I am still in disbelief that this man is president. Sarah Huckabee Sanders’s repeated vociferous defense of his comments on protesters (sons of bitches) is just as amazing.




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Questions they asked Sarah Huckabee Sanders about taking the knee today:

Continue reading TOWOIT #243: Taking the Knee


September 19, 2017… Day 243

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I caught snatches of Trump’s UN speech as I was walking through rooms. The fact that I didn’t go out of my way to dedicate a chunk of time to watching it makes me feel like I’m growing as a person. My favorite politically aware bartender grandpa Facebook friend posted in dismay. I saw the photo of John Kelly’s face-palm on Twitter. And I fully co-sign this from Lauren Duca:


I started a memoir-writing class. I’m re-writing a manuscript from my early 20s. It’s also going to have to be hacked down a lot. The existing manuscript is 90,000 words and it’s a tight 8th draft. It leans more toward a work of reporting than a memoir, but it’s a bit confused about its narrator (moi) and its structure and its themes. I’m re-framing it as a memoir in which young me trotted about as a wannabe reporter. I’ve thought about this… no one wants to read 350 pages about me. Even I don’t want that. Boiling things down is so important. I’m going to have to re-name my class, “Darling Murder 417” (Not 101, because I’m an advanced darling-killer already).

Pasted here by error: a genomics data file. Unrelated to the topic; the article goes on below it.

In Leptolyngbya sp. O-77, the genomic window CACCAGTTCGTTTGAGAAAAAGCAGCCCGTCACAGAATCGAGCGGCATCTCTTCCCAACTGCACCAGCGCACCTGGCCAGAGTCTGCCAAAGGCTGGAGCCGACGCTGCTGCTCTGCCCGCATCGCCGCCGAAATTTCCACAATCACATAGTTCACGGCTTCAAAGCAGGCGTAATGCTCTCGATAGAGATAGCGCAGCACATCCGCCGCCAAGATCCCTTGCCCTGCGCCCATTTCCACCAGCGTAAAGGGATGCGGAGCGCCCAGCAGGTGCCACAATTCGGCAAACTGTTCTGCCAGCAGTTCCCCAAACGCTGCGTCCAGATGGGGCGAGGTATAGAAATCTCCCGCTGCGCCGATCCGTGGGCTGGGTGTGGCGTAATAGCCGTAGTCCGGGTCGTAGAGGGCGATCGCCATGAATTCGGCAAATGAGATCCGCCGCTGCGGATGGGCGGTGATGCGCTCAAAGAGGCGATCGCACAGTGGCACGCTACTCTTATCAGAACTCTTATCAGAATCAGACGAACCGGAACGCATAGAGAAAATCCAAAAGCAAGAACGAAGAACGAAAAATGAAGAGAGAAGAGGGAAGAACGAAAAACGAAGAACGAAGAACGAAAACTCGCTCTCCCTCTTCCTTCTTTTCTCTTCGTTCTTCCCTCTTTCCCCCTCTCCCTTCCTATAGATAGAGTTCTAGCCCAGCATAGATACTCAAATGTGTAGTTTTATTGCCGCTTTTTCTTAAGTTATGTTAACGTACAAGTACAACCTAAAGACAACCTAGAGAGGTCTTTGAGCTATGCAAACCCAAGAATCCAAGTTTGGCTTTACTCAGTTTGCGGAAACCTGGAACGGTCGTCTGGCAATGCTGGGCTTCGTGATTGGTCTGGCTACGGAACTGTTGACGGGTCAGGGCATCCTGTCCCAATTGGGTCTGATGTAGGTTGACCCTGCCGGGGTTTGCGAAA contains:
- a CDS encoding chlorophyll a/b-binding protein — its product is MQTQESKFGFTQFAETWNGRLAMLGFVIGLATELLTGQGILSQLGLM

I’m also hoping this year-long class will teach me how to turn around and help other people write their stories. That’s what’s really interesting to me in the long-term.

Cognitive dissonance: the word long-term, spending time writing a book, prioritizing clipping fingernails and flossing, wanting to lose weight, being happy about your relationship and loosely planning a future together where you do things like go to the movies or grow plants for fun and not for survival. Thinking every happy person is like in-love Bronwyn from How Green Was My Valley, ignoring the slag heap. That novel might be more than 50% responsible for how romantic and declensionist my personality turned out to be.